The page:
BREXIT: Stay or Leave? An Economic Analysis Part 1
Next March, Britain will almost certainly be leaving the European Union, after an unexpected result from a referendum on June 23, 2016. A slim majority of British citizens (51.9 percent) voted to leave the European Union, and with it, all of its trade deals, membership fees, and laws. Brexit will affect the UK for years to come, and will have long-lasting economic and political consequences for British citizens. But the cost of leaving the EU may be greater than voters anticipated. Theoretical and empirical economic evidence suggests that leaving the EU would cause a decline in the average living standard of UK citizens. (Van Reenen, 2016) Brexit would lead to loss of beneficial trade deals with the rest of Europe, decline in the productivity of the labor market, and decline in foreign investment. The UK has two primary options regarding their removal from the EU: they could remain in the single market but remove themselves from the EU (a “soft” Brexit), or they will fail to reach a deal and revert back to the laws of the World Trade Organization (a “hard” Brexit). The decision they make will create vastly different effects on the UK economy. This is the first of a two-part piece on Brexit: what it is, what it means for the UK, and the options Britain has to mitigate the economic ramifications. The economic losses of leaving the EU will almost certainly lead Britain into a recession. The best scenario for Britain to save their economy would be to remain in the EU, and if that is no longer an option, to be open to the single market. This first part will provide an introduction to the different kinds of market options Britain has available to them. The second part will primarily be an analysis of how UK trade will change after Brexit and be an essential cause of their economic decline.
The first trade agreement the UK could employ is simply a Free-Trade Area (FTA). Alan Griffiths and Stuart Wall (2012) define an FTA as a region that has zero/preferential tariff rates for goods and/or services produced, while member countries keep their own external tariff rates and commercial policy. An FTA requires border checks to prevent re-exporting, and participating countries set rules on documentation and origin of the goods (Griffiths and Wall, 2012). An FTA increases competition and lowers prices, while increasing foreign investment. One FTA model is the Swiss model, which would guarantee tariff-free access to non-agricultural goods between the UK and EU. However, the Swiss model does not include free trade of services, and also includes the free movement of labor, a contentious issue for Brexiteers.
The second important agreement the UK could make is to remain a part the EU’s customs union. A customs union is an agreement where members have zero or preferential rates for goods and/or services, and also the same external tariff rates. Goods move more freely inside the EU’s customs union. Having the same product regulations further reduces need for CU member border checks. (Griffiths and Wall, 2012) If Britain left the CU, exporters would be required to demonstrate that the goods they are exporting originated in the UK, to avoid paying tariffs. This would create a nontariff barrier to trade, increasing trade costs.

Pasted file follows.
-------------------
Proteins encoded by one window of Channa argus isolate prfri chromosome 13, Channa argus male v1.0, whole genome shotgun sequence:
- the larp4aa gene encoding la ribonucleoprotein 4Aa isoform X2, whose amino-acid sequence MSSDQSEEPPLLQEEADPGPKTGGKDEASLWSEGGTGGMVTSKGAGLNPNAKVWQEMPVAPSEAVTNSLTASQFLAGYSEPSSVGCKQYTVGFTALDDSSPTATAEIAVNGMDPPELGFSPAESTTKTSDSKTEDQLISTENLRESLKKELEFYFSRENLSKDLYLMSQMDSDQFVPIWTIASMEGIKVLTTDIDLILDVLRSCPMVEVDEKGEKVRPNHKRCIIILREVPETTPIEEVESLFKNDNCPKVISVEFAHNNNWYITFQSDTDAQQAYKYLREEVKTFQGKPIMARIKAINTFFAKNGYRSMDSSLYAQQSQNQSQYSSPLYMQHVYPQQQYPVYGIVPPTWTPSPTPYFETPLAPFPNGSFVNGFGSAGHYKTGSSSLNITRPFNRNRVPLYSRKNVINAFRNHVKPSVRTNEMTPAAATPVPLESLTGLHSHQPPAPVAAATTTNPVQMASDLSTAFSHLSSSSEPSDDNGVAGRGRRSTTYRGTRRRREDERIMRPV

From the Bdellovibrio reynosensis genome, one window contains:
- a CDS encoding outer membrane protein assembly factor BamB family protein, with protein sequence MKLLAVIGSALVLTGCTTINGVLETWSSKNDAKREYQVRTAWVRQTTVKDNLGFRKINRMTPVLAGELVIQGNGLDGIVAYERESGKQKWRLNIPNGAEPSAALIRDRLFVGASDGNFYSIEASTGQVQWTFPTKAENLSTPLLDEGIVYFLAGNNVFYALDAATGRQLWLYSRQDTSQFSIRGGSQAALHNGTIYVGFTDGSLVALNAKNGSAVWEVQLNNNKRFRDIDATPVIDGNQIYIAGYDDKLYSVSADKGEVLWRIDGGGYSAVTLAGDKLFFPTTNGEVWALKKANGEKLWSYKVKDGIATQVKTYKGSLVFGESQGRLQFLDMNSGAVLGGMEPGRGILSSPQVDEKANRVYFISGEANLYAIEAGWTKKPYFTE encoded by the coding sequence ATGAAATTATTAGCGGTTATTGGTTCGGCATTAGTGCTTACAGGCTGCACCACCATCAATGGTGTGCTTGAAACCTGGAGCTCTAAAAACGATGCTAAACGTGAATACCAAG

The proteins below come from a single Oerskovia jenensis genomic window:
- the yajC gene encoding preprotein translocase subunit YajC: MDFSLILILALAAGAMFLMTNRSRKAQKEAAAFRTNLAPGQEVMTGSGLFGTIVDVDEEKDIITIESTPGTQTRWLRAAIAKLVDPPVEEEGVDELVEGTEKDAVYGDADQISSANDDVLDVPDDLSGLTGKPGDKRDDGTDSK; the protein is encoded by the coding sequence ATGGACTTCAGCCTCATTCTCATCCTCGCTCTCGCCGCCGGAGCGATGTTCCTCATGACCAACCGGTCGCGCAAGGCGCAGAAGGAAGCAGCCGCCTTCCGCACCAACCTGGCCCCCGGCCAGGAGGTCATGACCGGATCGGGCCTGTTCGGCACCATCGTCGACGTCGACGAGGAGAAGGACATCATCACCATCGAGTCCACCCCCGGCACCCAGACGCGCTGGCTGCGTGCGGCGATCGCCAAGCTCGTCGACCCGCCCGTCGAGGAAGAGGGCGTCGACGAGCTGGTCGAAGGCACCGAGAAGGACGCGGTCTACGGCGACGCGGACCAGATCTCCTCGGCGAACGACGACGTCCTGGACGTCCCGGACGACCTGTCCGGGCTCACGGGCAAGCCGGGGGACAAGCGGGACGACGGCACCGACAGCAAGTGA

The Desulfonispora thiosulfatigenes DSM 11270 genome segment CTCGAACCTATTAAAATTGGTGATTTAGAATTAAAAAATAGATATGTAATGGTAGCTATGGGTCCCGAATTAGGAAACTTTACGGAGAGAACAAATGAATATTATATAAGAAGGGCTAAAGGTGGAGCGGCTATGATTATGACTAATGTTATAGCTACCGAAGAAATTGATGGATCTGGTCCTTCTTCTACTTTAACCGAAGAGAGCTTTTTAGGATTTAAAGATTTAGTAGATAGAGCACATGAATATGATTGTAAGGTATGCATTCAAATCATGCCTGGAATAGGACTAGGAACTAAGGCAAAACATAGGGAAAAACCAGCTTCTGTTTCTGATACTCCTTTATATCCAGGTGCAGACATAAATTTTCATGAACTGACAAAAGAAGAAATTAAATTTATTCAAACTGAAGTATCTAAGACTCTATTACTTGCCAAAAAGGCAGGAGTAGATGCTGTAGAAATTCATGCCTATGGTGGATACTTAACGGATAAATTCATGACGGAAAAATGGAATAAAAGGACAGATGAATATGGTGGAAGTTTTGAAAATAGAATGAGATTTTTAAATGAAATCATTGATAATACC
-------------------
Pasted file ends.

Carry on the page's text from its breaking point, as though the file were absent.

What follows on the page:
Lastly, the UK could decide to remain in the EU’s single market but leave the customs union, much like Norway, Iceland, and Liechtenstein. The single market includes free movement of goods, services, people, and capital between the member countries, with no borders and common product regulations. (Griffiths and Wall 2012) These “four freedoms” are the hallmark of the EU trade agreement, and are the source of much of the contention surrounding the decision to stay or leave. If Britain followed in Norway’s footsteps, the UK would have no tariffs with the EU, and could work with the EU to minimize non-tariff barriers. If the UK were to remain in the single market and customs union, not much would change economically. However, it is unlikely that the UK will agree to stay within the single market, as many Brexiteers are against the free movement of labor.
If the UK is unable to reach one of these deals, and reverts to its WTO trade rules (a “hard” Brexit), the economic ramifications would be severe. A hard Brexit would cut off any beneficial trade deals with the EU, causing a decline in labor market productivity due to restrictions on free movement of labor and decreasing foreign investment, limiting UK revenue in foreign markets. A soft Brexit would minimize the change in trade costs between the UK and the EU, allowing a significant portion of their current trade with Europe to continue. Upon review of the economic evidence, it is clear that, at least on economic grounds, the UK’s best bet is to remain part of the single market. It is uncertain whether this is a viable option, as this would not be attractive to Brexiteers. It would also not provide much in terms of benefits compared to what the UK currently enjoys as a full member. But one thing is clear: what the Britain decides next March will affect Britain’s economy to such a large degree that it could even cause a domestic recession. We can only speculate what this might mean for the rest of the world, but with increased strain in global international trade and increasing interest rates, we can only hope this is not the straw that breaks the global economy’s back.
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